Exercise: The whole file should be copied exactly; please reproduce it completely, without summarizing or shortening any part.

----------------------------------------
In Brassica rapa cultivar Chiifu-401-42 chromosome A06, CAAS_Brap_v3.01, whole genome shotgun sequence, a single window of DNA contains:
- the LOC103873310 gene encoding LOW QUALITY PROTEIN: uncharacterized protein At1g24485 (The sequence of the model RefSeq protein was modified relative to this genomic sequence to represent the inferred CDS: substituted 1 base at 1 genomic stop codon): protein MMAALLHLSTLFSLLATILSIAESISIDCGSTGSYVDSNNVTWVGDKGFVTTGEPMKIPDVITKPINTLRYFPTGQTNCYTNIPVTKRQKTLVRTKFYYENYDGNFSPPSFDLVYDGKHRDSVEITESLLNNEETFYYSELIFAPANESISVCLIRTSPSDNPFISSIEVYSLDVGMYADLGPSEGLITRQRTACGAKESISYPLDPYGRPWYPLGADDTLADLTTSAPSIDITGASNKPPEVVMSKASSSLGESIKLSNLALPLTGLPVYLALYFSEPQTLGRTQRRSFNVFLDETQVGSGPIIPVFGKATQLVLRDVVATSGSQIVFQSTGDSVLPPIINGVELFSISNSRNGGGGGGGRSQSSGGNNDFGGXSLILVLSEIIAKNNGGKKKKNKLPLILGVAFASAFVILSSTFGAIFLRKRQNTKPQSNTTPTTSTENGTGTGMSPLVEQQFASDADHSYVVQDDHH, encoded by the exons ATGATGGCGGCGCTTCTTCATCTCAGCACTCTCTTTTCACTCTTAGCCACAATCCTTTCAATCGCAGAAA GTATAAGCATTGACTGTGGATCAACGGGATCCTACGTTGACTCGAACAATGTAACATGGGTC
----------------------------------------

In Brassica rapa cultivar Chiifu-401-42 chromosome A06, CAAS_Brap_v3.01, whole genome shotgun sequence, a single window of DNA contains:
- the LOC103873310 gene encoding LOW QUALITY PROTEIN: uncharacterized protein At1g24485 (The sequence of the model RefSeq protein was modified relative to this genomic sequence to represent the inferred CDS: substituted 1 base at 1 genomic stop codon): protein MMAALLHLSTLFSLLATILSIAESISIDCGSTGSYVDSNNVTWVGDKGFVTTGEPMKIPDVITKPINTLRYFPTGQTNCYTNIPVTKRQKTLVRTKFYYENYDGNFSPPSFDLVYDGKHRDSVEITESLLNNEETFYYSELIFAPANESISVCLIRTSPSDNPFISSIEVYSLDVGMYADLGPSEGLITRQRTACGAKESISYPLDPYGRPWYPLGADDTLADLTTSAPSIDITGASNKPPEVVMSKASSSLGESIKLSNLALPLTGLPVYLALYFSEPQTLGRTQRRSFNVFLDETQVGSGPIIPVFGKATQLVLRDVVATSGSQIVFQSTGDSVLPPIINGVELFSISNSRNGGGGGGGRSQSSGGNNDFGGXSLILVLSEIIAKNNGGKKKKNKLPLILGVAFASAFVILSSTFGAIFLRKRQNTKPQSNTTPTTSTENGTGTGMSPLVEQQFASDADHSYVVQDDHH, encoded by the exons ATGATGGCGGCGCTTCTTCATCTCAGCACTCTCTTTTCACTCTTAGCCACAATCCTTTCAATCGCAGAAA GTATAAGCATTGACTGTGGATCAACGGGATCCTACGTTGACTCGAACAATGTAACATGGGTC